ABN AMRO Bank*
The introduction of the single currency in the EU will dramatically alter the environment within which financial business is transacted. This new era promises greater efficiencies, lower costs and greater choice for the users of financial services. Furthermore, the rapidly increased use of on-line technologies such as the Internet (enabling better and more advanced methods of electronic banking and other electronic commerce) should compound the effects of the single currency for European citizens and businesses.
These developments are welcomed by the banking industry, and by the users of financial services. However, the regulatory and legal framework governing these activities in the EU seems to have reached an impasse in its ability to allow the delivery of the potential benefits of the single currency by the banking community. It seems that, in some areas, aspirations have overtaken the practical ability to deliver. In other words, whilst the European single currency has at last arrived, a real Single Market has not yet been created in which to deliver its full benefits.
To deliver the benefits of the single currency to European
businesses and citizens, priorities must be set. ABN AMRO has, for the
purposes of this paper, chosen to highlight those issues or disparities
we feel need the most urgent attention. Many of these issues are already
recognised as difficult subjects to approach at EU level. ABN AMRO suggests
a practical approach, in keeping with its actions and customer relations.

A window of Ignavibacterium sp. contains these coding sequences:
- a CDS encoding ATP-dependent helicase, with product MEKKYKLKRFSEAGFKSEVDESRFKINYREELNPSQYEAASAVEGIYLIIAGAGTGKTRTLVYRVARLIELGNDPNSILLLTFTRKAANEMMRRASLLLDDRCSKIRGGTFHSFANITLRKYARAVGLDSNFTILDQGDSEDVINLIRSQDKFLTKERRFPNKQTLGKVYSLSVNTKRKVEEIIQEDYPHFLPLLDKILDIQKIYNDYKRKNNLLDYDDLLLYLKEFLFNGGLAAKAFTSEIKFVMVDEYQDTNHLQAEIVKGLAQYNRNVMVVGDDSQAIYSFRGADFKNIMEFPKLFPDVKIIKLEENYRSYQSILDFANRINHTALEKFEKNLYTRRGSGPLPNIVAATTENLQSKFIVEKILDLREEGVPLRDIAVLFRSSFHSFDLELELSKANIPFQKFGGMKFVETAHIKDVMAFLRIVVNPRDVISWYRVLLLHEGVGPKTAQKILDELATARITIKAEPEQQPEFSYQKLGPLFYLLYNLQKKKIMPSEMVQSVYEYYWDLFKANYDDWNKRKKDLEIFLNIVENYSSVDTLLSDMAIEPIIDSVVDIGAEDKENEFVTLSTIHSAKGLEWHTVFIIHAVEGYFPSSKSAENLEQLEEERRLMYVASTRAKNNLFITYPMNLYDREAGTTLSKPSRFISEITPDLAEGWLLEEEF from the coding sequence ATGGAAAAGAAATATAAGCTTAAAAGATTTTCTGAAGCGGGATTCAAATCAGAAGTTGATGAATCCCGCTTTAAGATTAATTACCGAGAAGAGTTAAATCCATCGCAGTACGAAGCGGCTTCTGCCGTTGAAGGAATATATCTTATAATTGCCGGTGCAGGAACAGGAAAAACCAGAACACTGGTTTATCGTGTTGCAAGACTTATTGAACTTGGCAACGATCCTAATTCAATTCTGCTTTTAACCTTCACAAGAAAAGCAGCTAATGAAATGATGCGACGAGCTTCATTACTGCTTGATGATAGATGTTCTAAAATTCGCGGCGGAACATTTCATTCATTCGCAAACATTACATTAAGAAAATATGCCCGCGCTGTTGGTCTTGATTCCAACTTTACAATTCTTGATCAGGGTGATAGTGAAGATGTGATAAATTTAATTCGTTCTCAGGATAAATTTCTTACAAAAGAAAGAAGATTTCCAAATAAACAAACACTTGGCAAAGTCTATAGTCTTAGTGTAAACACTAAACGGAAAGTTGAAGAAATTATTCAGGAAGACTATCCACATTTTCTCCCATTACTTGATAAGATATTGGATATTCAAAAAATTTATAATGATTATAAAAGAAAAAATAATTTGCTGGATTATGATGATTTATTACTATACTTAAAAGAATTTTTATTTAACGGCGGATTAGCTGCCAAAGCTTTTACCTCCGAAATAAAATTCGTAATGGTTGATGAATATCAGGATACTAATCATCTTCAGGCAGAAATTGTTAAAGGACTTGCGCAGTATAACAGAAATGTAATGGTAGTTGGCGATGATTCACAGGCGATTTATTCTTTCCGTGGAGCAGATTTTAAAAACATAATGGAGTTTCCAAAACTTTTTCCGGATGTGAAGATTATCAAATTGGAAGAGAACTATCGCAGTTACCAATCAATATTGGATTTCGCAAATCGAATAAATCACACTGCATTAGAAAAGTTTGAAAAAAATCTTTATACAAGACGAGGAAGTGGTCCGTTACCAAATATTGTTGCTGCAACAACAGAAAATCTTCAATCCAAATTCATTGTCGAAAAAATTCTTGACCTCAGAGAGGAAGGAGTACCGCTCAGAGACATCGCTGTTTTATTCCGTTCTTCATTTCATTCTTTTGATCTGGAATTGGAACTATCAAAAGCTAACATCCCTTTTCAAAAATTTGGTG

The Bank is committed to the European Union, serving its European customers
from offices in every EU country, and in sixty other countries world- wide.
EU Regulatory Environment
for Credit Institutions
The regulatory framework for credit institutions has been shaped by those Articles in the EU Treaty, which allow for the free movement of goods, services, and capital. In this regard, the home state control principles of the Second Banking Directive and the Investment Services Directive have assisted in the creation of a Single Market for financial services. However, much of the regulatory framework for credit institutions was created before the Single Market was an established principle. More importantly, it was established before the prospect of economic and monetary union became real and hence, before companies operating in Europe looked to the actual and final creation of the Single Market.
The first and most basic aspect of Single Market creation is to ensure that Member States properly impose existing EU measures. For financial services companies operating in Europe, unclear or inconsistent imposition of EU measures can lead to fundamental legal uncertainty about otherwise simple business arrangements. The following complex issues which are particularly important to the financial services sector, can be highlighted:
between Customers and Banks
The process by which a relationship between a potential customer and a bank is established varies from country to country. The legal and regulatory environment governing this process is based heavily on national rules, and much of the process is not under EU competence. Having said this, however, the Community has, from time to time, approached issues relating to the establishment of relationships (contract law) through conventions. For the time at which those conventions were drawn up, they have been successful.